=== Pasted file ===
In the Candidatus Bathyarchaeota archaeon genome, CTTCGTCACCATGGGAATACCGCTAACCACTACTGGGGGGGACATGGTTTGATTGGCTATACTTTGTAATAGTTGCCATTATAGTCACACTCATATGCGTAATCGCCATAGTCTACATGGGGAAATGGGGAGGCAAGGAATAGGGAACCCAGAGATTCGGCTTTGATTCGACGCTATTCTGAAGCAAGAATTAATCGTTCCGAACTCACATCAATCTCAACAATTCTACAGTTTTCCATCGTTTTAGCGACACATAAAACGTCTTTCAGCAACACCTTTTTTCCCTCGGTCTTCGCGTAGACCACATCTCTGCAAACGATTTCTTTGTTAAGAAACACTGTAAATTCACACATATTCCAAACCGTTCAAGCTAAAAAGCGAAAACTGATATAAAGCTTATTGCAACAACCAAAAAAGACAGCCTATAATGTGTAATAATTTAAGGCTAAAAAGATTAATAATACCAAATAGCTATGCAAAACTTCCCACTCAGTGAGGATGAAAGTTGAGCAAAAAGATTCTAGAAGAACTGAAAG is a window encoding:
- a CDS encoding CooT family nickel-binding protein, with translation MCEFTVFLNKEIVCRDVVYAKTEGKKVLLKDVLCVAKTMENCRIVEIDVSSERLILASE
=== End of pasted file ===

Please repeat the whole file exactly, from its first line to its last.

In the Candidatus Bathyarchaeota archaeon genome, CTTCGTCACCATGGGAATACCGCTAACCACTACTGGGGGGGACATGGTTTGATTGGCTATACTTTGTAATAGTTGCCATTATAGTCACACTCATATGCGTAATCGCCATAGTCTACATGGGGAAATGGGGAGGCAAGGAATAGGGAACCCAGAGATTCGGCTTTGATTCGACGCTATTCTGAAGCAAGAATTAATCGTTCCGAACTCACATCAATCTCAACAATTCTACAGTTTTCCATCGTTTTAGCGACACATAAAACGTCTTTCAGCAACACCTTTTTTCCCTCGGTCTTCGCGTAGACCACATCTCTGCAAACGATTTCTTTGTTAAGAAACACTGTAAATTCACACATATTCCAAACCGTTCAAGCTAAAAAGCGAAAACTGATATAAAGCTTATTGCAACAACCAAAAAAGACAGCCTATAATGTGTAATAATTTAAGGCTAAAAAGATTAATAATACCAAATAGCTATGCAAAACTTCCCACTCAGTGAGGATGAAAGTTGAGCAAAAAGATTCTAGAAGAACTGAAAG is a window encoding:
- a CDS encoding CooT family nickel-binding protein, with translation MCEFTVFLNKEIVCRDVVYAKTEGKKVLLKDVLCVAKTMENCRIVEIDVSSERLILASE